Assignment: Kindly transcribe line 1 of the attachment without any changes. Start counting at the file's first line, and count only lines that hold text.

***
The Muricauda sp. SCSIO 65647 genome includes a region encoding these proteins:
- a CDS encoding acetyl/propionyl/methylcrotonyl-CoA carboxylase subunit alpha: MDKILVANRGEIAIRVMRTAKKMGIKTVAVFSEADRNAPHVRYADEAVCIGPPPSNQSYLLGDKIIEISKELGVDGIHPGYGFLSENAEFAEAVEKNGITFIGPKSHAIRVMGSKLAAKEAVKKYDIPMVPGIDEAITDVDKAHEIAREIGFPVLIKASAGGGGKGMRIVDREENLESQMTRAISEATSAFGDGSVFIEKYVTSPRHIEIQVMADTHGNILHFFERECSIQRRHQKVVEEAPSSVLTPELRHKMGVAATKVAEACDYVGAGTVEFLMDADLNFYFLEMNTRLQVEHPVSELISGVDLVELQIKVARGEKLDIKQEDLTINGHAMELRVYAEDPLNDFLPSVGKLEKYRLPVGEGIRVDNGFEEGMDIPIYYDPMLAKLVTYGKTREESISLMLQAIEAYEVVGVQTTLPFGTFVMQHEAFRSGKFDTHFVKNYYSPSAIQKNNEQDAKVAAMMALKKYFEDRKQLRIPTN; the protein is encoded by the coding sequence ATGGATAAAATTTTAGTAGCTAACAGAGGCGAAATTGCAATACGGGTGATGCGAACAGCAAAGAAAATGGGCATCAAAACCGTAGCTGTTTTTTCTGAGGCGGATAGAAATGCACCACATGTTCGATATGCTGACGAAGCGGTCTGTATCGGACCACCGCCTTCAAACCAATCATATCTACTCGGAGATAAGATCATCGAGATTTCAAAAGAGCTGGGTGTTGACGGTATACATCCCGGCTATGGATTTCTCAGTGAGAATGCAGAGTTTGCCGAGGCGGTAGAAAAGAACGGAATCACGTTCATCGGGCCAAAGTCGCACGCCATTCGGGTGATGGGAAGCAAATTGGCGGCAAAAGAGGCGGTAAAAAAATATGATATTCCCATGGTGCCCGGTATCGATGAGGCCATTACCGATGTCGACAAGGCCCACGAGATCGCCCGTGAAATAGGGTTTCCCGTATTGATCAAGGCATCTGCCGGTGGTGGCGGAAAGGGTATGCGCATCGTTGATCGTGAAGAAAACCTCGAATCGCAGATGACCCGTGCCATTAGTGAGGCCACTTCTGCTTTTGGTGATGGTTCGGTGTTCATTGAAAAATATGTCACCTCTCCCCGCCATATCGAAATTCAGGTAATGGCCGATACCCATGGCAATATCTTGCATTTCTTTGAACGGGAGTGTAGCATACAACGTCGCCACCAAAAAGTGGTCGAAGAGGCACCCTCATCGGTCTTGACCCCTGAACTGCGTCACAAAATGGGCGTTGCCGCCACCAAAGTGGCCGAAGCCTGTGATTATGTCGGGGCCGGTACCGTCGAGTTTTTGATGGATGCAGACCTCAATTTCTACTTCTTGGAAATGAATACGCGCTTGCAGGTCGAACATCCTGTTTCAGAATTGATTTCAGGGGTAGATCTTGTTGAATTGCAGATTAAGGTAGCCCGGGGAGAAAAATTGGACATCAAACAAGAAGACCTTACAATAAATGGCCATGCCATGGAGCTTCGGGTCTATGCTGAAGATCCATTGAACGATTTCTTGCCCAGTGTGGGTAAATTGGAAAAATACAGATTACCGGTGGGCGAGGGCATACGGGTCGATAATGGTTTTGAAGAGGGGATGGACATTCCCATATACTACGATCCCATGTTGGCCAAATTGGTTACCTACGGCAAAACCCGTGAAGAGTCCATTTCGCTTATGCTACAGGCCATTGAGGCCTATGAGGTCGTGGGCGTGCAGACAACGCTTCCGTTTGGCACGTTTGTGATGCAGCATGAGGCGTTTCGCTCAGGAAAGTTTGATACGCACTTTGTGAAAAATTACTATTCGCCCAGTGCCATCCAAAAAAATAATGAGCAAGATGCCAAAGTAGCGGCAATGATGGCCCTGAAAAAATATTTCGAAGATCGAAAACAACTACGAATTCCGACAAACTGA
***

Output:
The Muricauda sp. SCSIO 65647 genome includes a region encoding these proteins: